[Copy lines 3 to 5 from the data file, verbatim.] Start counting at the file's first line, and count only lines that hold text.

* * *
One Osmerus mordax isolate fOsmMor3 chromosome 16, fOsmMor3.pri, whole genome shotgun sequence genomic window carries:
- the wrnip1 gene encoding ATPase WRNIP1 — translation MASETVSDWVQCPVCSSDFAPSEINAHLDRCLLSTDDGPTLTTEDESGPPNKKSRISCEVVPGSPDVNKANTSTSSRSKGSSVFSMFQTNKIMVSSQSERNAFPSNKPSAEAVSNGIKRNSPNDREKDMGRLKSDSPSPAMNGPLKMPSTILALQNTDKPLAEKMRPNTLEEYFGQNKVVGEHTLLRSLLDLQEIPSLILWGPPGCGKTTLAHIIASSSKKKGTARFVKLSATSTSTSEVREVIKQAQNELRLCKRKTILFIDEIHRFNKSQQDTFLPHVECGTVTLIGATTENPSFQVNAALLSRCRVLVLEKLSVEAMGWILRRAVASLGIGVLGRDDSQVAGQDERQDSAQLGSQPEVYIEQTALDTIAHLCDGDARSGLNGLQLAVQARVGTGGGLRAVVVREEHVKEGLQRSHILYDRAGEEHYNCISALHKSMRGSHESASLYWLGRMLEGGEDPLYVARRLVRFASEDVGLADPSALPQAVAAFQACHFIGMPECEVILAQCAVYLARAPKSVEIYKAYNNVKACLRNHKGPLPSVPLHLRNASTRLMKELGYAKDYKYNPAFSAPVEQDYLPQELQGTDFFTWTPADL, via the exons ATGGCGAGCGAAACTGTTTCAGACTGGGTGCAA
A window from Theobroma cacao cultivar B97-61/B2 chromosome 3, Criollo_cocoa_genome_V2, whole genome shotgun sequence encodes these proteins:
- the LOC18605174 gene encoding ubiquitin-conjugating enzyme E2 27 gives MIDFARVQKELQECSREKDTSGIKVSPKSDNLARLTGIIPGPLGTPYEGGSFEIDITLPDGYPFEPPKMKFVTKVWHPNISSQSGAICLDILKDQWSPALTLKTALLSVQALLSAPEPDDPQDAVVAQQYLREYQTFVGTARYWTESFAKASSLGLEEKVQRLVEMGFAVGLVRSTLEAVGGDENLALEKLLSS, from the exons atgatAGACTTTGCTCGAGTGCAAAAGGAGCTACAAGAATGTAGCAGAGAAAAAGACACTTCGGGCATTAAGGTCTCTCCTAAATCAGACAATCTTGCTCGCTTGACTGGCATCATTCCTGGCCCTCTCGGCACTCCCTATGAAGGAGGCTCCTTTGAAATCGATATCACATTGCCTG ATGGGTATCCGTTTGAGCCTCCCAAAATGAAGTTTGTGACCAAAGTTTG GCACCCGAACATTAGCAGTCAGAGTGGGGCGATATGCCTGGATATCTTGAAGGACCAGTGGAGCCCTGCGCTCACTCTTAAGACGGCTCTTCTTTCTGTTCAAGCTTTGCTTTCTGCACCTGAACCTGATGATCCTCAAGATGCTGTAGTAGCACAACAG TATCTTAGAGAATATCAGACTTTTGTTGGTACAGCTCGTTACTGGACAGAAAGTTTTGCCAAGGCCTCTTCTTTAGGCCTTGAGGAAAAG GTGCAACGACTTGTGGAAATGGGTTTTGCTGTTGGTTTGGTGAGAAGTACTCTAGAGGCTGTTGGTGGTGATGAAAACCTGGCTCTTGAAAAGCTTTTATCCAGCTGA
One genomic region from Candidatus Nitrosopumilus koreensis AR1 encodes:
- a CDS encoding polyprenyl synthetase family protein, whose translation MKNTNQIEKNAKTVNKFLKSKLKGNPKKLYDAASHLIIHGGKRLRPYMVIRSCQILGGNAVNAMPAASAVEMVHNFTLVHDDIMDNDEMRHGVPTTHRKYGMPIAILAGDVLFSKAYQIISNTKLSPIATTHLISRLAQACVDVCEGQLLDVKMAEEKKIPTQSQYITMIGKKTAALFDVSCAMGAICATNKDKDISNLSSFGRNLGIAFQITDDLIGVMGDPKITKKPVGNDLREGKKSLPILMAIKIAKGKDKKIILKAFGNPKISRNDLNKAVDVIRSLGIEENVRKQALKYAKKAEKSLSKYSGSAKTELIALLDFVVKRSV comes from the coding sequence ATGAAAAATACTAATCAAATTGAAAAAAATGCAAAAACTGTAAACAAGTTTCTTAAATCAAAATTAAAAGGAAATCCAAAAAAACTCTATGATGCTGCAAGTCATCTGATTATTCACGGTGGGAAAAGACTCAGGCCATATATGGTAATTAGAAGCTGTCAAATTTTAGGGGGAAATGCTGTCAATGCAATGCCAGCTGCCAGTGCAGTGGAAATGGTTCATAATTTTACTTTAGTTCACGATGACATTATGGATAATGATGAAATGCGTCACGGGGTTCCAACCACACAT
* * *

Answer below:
A window from Theobroma cacao cultivar B97-61/B2 chromosome 3, Criollo_cocoa_genome_V2, whole genome shotgun sequence encodes these proteins:
- the LOC18605174 gene encoding ubiquitin-conjugating enzyme E2 27 gives MIDFARVQKELQECSREKDTSGIKVSPKSDNLARLTGIIPGPLGTPYEGGSFEIDITLPDGYPFEPPKMKFVTKVWHPNISSQSGAICLDILKDQWSPALTLKTALLSVQALLSAPEPDDPQDAVVAQQYLREYQTFVGTARYWTESFAKASSLGLEEKVQRLVEMGFAVGLVRSTLEAVGGDENLALEKLLSS, from the exons atgatAGACTTTGCTCGAGTGCAAAAGGAGCTACAAGAATGTAGCAGAGAAAAAGACACTTCGGGCATTAAGGTCTCTCCTAAATCAGACAATCTTGCTCGCTTGACTGGCATCATTCCTGGCCCTCTCGGCACTCCCTATGAAGGAGGCTCCTTTGAAATCGATATCACATTGCCTG ATGGGTATCCGTTTGAGCCTCCCAAAATGAAGTTTGTGACCAAAGTTTG GCACCCGAACATTAGCAGTCAGAGTGGGGCGATATGCCTGGATATCTTGAAGGACCAGTGGAGCCCTGCGCTCACTCTTAAGACGGCTCTTCTTTCTGTTCAAGCTTTGCTTTCTGCACCTGAACCTGATGATCCTCAAGATGCTGTAGTAGCACAACAG TATCTTAGAGAATATCAGACTTTTGTTGGTACAGCTCGTTACTGGACAGAAAGTTTTGCCAAGGCCTCTTCTTTAGGCCTTGAGGAAAAG GTGCAACGACTTGTGGAAATGGGTTTTGCTGTTGGTTTGGTGAGAAGTACTCTAGAGGCTGTTGGTGGTGATGAAAACCTGGCTCTTGAAAAGCTTTTATCCAGCTGA
One genomic region from Candidatus Nitrosopumilus koreensis AR1 encodes: